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Avoid RAC Technical Denials in Order to Protect Reimbursement

Andrea Kraynak, for HealthLeaders Media, July 22, 2009

Do not get a technical denial.

This was the advice provided by Stacey Levitt, RN, MSN, CPC, director of patient care management at Lenox Hill Hospital in New York City, who spoke during the HCPro audio conference “Medicare Appeals: Overturn RAC Denials Using the Medicare Appeal Process” on Tuesday.

Hospitals will see that RAC technical denials can have a large impact on their bottom line, said Levitt. And many times they are completely avoidable.

Technical denials can result when a RAC denies a claim for insufficient documentation—for instance, if the RAC never receives requested medical records from a provider.

CMS considers technical denials to be payment errors, because it has paid for care that cannot be substantiated, Levitt said.

"Documentation to support a service is required to meet medical necessity, and technical denials are similar to that," said Levitt. "If you don’t have the documentation written down and available, it doesn't support the care that has been done and you’ll get a denial."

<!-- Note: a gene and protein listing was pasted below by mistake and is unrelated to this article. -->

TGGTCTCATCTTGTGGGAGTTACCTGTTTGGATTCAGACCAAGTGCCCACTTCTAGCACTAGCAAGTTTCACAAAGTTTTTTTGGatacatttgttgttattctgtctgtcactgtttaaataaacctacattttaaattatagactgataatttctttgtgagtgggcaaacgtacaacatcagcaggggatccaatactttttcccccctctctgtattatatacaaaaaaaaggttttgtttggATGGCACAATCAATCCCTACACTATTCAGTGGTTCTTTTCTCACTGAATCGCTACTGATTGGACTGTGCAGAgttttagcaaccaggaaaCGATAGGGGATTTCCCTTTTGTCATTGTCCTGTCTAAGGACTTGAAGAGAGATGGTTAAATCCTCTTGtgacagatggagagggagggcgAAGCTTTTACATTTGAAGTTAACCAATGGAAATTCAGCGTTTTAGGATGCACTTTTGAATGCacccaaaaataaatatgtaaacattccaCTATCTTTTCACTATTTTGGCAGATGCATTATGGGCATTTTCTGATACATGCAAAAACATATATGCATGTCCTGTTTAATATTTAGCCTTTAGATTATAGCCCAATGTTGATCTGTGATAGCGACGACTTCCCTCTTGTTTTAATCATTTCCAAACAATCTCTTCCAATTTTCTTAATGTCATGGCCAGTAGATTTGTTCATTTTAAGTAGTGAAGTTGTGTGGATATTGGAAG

Pay attention to the remark codes on your remittance advice to know whether your denial was a technical one, Levitt advised. N102 indicates requested medical records were not received (or not received on time), whereas N432 is for the adjustment based on a Recovery Audit.

If you do find an N102, you may be able to speak to your RAC during the discussion period about turning in additional documentation in certain circumstances. Some RACs have indicated during outreach sessions that they will accept missing documentation after the initial submission deadline. RACs may choose to accept relevant information that providers originally neglected to file.

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